The Autobiography of Nathaniel Southgate Shaler

By Nathaniel S. Shaler | Go to book overview

THE AUTOBIOGRAPHY

CHAPTER I MY ANCESTORS AND PARENTS

IT is duly recorded in a family Bible, there being then and there no other means of recording such events, that I was born in the then village of Newport, Kentucky, on February 20, 1841. I was the second child of Nathaniel Burger Shaler and Ann Hinde Southgate, having had an elder brother who died in infancy. My parents had been married in 1834; at the time of my birth my father was thirty-six years of age and my mother twentyfive. Three other children survived to maturity, the one early death apparently having been due to accident.

Although the time when a man comes into the world and the place where he appears are in certain ways important and may well begin his story, the really weighty question concerns his inheritances and the conditions in which they were developed. That he brings with him something that is in a measure independent of all his progenitors, a certain individuality which makes him distinct in essentials from like beings he succeeds, is true -- vastly true; but the way he is to go is, to a great extent, shaped by those who sent him his life. I shall, therefore, do what I can to set forth the nature of the people through whom I came.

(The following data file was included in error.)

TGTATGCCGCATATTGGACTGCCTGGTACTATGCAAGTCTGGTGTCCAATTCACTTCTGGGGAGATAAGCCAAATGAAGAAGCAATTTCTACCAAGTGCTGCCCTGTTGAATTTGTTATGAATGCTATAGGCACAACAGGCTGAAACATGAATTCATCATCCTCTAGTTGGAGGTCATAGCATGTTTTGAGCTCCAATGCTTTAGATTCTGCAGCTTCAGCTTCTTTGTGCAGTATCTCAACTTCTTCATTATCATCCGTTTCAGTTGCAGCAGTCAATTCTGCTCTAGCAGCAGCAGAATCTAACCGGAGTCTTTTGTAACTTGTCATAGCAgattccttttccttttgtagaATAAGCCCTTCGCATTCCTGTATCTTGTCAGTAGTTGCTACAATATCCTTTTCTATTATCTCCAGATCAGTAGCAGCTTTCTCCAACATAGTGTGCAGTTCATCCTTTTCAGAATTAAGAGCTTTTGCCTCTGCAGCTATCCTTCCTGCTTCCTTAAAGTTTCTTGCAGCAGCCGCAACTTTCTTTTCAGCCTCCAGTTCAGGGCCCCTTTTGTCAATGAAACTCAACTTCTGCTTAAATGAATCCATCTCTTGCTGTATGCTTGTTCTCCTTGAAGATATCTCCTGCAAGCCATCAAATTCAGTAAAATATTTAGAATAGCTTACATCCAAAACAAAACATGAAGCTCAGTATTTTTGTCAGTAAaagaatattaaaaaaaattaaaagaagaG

As is usual with Americans, I cannot clearly trace my ancestors beyond the sea, or for more than four or five generations back. On my name side it is fairly certain that the source was in central England, in the Warwickshire district, with folk who in the seventeenth century bore the name in the form of Shayler or Shaylor. Thence they seem to have moved

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